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Iraq: No Guns for Contractors, Pentagon is Proposing

by Seth BorensteinPhiladelphia Inquirer
April 29th, 2004

As the insurgency in Iraq remains strong, the Department of Defense has proposed a new rule for most of the estimated 70,000 civilian contractors working in the region: They cannot carry guns.

Deidre Lee, the Pentagon's director of procurement and acquisition policy, whose office proposed the rule, said it was designed to settle one of the biggest questions facing contractors: "to arm or not to arm."

It is a life-or-death issue because "we don't have the military providing security for our contractors," Lee said.

At the same time, a top department official acknowledged that the war effort was suffering a "brain drain" of civilian workers who were fleeing Iraq because they did not feel safe.

Truck convoys in Iraq are "more like a journey through the wild, wild west," Gen. Darryl A. Scott, director of the Defense Contract Management Agency, told a conference of government and corporate contracting officials in Orlando.

"That's a reality there," he said this week. "People leave every day... . It does make operating in that environment more difficult."

It is unclear how many civilian contractors have fled Iraq and how many have been killed there, because firms are not required to report their casualties or any defections. Halliburton Co. has said 34 of its employees have been killed in the region. Five other deaths of private security guards have been disclosed.

Amid the violence, the Defense Department proposed the rule saying civilian contractors who accompany the military in battle areas cannot carry private firearms unless they receive permission by an order from the chief of U.S. forces in the area.

The restriction, issued March 23, has prompted heated discussions here at the 45th annual convention of the National Contract Management Association.

Many workers in the region are former military personnel and prefer to be armed, said Cathy Etheredge, a manager for BAE Systems, which provides information technology in Afghanistan.

The problem with the proposed rule is that it tells contractors that they are responsible for their security, but then says they cannot be armed, said Nick Sanders, who leads the contract finance committee for the National Defense Industrial Association, a trade group for traditional defense contractors.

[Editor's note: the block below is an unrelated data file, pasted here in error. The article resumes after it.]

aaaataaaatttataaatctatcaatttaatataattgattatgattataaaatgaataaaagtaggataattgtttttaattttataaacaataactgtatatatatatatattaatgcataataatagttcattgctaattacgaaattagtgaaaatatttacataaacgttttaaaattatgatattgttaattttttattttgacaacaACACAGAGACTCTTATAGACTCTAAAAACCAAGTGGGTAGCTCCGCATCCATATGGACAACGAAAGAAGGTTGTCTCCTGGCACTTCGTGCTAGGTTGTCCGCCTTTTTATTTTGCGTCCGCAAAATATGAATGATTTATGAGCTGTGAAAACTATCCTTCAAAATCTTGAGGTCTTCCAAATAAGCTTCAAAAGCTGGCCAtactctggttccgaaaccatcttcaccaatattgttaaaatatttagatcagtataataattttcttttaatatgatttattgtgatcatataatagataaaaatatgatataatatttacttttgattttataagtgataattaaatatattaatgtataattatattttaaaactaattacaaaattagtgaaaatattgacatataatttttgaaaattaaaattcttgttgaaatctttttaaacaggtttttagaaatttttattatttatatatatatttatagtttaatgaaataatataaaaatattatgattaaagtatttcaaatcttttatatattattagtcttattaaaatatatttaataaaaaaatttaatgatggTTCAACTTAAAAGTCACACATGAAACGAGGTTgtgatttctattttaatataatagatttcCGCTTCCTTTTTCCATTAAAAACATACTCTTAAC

"It doesn't appear to be a well-thought-out, coherent policy," Sanders said. "It appears to be a one-way door where contractors will have all the responsibility and cost."

Lee said the proposed rule could change, depending on contractor reaction. The official comment period ends in late May, but there is no timetable for a final regulation. In the meantime, some contractors are carrying guns.

Supporters of the proposed rule, including the biggest contractor in the area, Halliburton's subsidiary Kellogg Brown & Root (KBR), said there were three big drawbacks in allowing contractors to carry weapons:

Armed contractors would be more likely to be shot at or kidnapped. Second, as civilians, they do not follow the same strict rules of force as the military. And by picking up weapons, contractors could lose any death- and accident-insurance coverage they may have.

Stan Soloway, president of the Professional Services Council, a trade organization that represents many top service-oriented contractors, said the proposed rule was "giving structure to what had been a somewhat gray area."

Dennis Wright, a KBR vice president, said contract employees should be unarmed, but he strongly recommended using armed private security.





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